Earth System Governance Tokyo Conference

28/01/2013
31/01/2013

Where

United Nations University Head Quarters, Aoyama Dori, Tokyo, Japan

When

28th-31st January 2013

Event Description

Earth System Governance Tokyo Conference: Complex Architectures, Multiple Agents

This event is part of the global conference series organized by the Earth System Governance Project, a ten-year research programme under the auspices of the International Human Dimensions Programme on Global Environmental Change (IHDP). This conference will be the fourth in a global series organized by the Earth System Governance Project. The Earth System Governance Tokyo Conference will be jointly hosted by the United Nations University Institute of Advanced Studies (UNU-IAS), the International Environmental Governance Architecture Research Group and the Tokyo Institute of Technology on behalf of the Earth System Governance Project.

Conference Themes
Today, a multitude of agents plays a significant role in earth system governance, ranging from traditional state actors to international organizations, civil society organizations, science networks, city coalitions, or business associations. At the same time, the overall governance architecture, from local to global levels, is becoming more complex as a consequence of ever increasing needs for governance and policy-development. This situation poses fundamental questions about the impacts of fragmented and complex governance architectures, the overall effectiveness of earth system governance, and the ways in which multiple agents at all levels influence related processes.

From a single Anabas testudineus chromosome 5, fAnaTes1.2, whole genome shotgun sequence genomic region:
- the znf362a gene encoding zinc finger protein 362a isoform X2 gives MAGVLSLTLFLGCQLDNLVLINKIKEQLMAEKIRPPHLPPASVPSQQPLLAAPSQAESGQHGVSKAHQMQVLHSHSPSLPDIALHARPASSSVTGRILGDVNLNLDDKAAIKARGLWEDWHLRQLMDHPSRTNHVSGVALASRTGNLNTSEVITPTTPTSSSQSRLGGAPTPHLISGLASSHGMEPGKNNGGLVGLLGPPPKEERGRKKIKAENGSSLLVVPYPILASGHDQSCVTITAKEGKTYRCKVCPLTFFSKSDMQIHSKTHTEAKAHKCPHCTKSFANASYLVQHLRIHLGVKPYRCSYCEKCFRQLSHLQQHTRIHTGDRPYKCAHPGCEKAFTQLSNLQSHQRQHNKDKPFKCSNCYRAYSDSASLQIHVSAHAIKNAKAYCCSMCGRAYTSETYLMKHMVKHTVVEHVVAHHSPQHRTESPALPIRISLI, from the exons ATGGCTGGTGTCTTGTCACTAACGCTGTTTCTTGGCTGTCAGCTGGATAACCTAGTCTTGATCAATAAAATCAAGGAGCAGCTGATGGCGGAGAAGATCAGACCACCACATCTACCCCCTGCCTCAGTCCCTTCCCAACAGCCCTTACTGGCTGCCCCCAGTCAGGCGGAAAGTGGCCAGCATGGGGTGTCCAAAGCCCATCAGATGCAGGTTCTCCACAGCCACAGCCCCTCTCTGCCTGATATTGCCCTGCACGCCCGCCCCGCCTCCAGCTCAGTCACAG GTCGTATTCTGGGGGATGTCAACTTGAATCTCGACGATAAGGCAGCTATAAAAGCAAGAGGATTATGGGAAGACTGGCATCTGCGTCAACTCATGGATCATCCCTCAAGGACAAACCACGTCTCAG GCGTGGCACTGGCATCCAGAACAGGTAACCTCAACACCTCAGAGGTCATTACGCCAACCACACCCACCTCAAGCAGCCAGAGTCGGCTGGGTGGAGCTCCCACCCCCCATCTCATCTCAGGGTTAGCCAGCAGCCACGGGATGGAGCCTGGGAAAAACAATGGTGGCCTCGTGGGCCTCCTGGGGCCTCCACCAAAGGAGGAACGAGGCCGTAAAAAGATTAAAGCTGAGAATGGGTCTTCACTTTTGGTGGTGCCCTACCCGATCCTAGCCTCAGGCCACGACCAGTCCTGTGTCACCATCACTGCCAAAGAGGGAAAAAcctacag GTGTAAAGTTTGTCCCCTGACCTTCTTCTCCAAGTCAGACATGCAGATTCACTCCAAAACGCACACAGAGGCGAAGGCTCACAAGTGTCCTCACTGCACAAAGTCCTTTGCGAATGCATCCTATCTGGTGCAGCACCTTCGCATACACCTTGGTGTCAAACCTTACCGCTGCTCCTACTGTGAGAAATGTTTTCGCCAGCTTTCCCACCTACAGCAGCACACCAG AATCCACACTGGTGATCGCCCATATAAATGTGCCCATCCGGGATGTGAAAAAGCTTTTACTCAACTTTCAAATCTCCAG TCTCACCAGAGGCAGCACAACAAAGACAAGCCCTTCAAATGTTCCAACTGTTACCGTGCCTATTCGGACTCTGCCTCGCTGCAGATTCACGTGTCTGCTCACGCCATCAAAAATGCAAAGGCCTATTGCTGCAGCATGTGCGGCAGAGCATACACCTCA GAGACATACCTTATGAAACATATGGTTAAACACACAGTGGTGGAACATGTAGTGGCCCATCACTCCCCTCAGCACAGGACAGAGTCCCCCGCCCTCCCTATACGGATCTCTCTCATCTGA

This complex architecture with multiple agents is the core research problem to be discussed at the Earth System Governance Tokyo Conference. The conference will bring together scholars from a wide range of disciplines as well as practitioners from diverse backgrounds to address the nexus between the analytical problems of agency and architecture in earth system governance, and will also consider the other analytical problems identified in the Earth System Governance Science and Implementation Plan. The timing of the Tokyo Conference, half a year after the United Nations Conference on Sustainable Development (“Rio+20”), will make these discussions especially pertinent and timely. The conference may open up new and fruitful areas of science-policy interaction and strengthen the interface between science and policy in earth system governance.

See www.earthsystemgovernance.org



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